As proponents of free speech, we always become concerned when book bans are proposed.
Earlier this year, we applauded a review committee's decision on two books in the Prosser School District.
The committee of administrators, teachers, parents and a student recommended the books remain on the shelves. The books already had existing age restrictions and parents can determine which books their kids can check out from the school library if they wish.
Checks and balances clearly were in place for the books, which deal with the kind of challenging topics our kids must navigate as they grow.
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Prosser Superintendent Ray Tolcacher endorsed the committee's decision, and the books remained available to students, with the existing restrictions.
But that did not sit well with Rich Korb, the Prosser High School social studies teacher who called for the books to be removed. He appealed to the school board.
A Child Called It is an autobiography of the author's abuse-filled childhood at the hands of an alcoholic mother. The Popularity Papers, the fourth in a series written in diary format, chronicles the quest of two girls trying to find the secret to the kind of popularity teens seem to hold so dear. One of the characters has two fathers.
Korb has offered reasons varying from political agendas to morality to poor writing as justification for removing the books. He has been intent on banning them from the schools, which seems odd for a teacher whose job is to educate students, not shield them from things with which he disagrees. Korb now has said the books should at least be moved to the high school level if they aren't entirely removed.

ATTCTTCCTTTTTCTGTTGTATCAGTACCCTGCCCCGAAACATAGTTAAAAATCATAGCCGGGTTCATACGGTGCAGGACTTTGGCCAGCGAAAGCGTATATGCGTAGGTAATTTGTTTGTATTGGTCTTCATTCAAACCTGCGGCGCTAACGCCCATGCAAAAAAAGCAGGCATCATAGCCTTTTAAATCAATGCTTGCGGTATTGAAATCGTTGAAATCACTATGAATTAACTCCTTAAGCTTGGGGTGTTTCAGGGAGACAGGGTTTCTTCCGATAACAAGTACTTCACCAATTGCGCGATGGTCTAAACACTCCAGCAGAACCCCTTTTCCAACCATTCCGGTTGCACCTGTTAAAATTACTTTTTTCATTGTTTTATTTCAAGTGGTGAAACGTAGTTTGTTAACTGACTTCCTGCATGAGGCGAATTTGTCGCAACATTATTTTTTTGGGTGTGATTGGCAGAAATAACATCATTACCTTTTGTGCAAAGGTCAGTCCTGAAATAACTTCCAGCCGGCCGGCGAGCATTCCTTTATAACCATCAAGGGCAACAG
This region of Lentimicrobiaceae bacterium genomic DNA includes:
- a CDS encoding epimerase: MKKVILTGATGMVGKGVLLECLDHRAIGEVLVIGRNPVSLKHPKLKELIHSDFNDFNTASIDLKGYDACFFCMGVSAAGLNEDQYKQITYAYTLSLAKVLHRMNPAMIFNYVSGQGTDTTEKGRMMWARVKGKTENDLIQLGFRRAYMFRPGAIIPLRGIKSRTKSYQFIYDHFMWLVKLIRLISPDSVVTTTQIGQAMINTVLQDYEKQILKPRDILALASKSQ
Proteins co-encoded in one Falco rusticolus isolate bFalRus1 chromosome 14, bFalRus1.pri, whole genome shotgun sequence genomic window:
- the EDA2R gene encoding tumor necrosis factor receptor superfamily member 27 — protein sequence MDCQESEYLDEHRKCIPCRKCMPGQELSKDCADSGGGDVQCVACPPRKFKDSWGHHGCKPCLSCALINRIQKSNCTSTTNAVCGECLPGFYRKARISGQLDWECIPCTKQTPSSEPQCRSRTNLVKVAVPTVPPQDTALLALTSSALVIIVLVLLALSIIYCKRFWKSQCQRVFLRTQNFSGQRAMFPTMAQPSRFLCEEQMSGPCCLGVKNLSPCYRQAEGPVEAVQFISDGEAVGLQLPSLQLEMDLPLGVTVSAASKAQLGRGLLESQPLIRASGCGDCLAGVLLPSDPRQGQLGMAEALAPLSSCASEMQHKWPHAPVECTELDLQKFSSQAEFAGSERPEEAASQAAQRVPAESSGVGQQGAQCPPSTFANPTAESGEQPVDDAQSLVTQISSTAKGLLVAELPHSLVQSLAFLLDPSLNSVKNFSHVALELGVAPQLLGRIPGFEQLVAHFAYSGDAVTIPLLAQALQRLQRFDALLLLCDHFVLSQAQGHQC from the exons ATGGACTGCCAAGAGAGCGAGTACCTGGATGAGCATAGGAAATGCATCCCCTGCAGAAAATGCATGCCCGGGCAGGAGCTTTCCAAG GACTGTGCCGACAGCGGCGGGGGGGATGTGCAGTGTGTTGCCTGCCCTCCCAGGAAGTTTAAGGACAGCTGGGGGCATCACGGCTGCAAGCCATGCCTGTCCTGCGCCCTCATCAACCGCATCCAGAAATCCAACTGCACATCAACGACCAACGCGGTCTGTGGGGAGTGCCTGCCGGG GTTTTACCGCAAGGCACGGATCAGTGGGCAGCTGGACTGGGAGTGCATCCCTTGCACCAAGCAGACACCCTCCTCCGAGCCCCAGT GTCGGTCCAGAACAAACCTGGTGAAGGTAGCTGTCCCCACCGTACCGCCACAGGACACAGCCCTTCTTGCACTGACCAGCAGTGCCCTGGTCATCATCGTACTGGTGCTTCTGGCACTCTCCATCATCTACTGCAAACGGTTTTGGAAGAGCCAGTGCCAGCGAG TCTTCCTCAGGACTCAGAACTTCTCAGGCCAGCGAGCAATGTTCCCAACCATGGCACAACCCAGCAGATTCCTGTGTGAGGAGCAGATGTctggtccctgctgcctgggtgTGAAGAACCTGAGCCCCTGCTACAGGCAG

The board was swayed by Korb's arguments over the recommendations of the screening committee. The board struggled with what to do with the books and deadlocked on The Popularity Papers. That keeps it available at two elementary schools for fifth-graders, based on the superintendent's previous ruling.
Several on the board do not support the recommendation to keep A Child Called It, which has been on the district library shelves since the early 1990s. The board decided to meet at a later date to consider that book because members were unable to come to a consensus.
We don't understand the opposition. A Child Called It is already only available at the middle school to seventh and eighth-graders with parental permission. We're not sure what more the school board could want. Students who would like to read the book already have to provide the school with proof of parent approval.
The book's message is one of triumph and survival. It is graphic, but kids are not nearly as sheltered as many would like them to be, and they can handle it. It shows them that no matter the circumstances, it's possible to prevail. That's an important message for kids who may be dealing with dark issues at home or elsewhere.
Books are wonderful. They open our eyes and our minds to things beyond our daily existence. They teach important lessons and help children learn about the world we all share. Life isn't always pretty and tidy, and it's OK to let kids know that, too.
Prosser should leave the books on the shelves and leave the parenting to parents.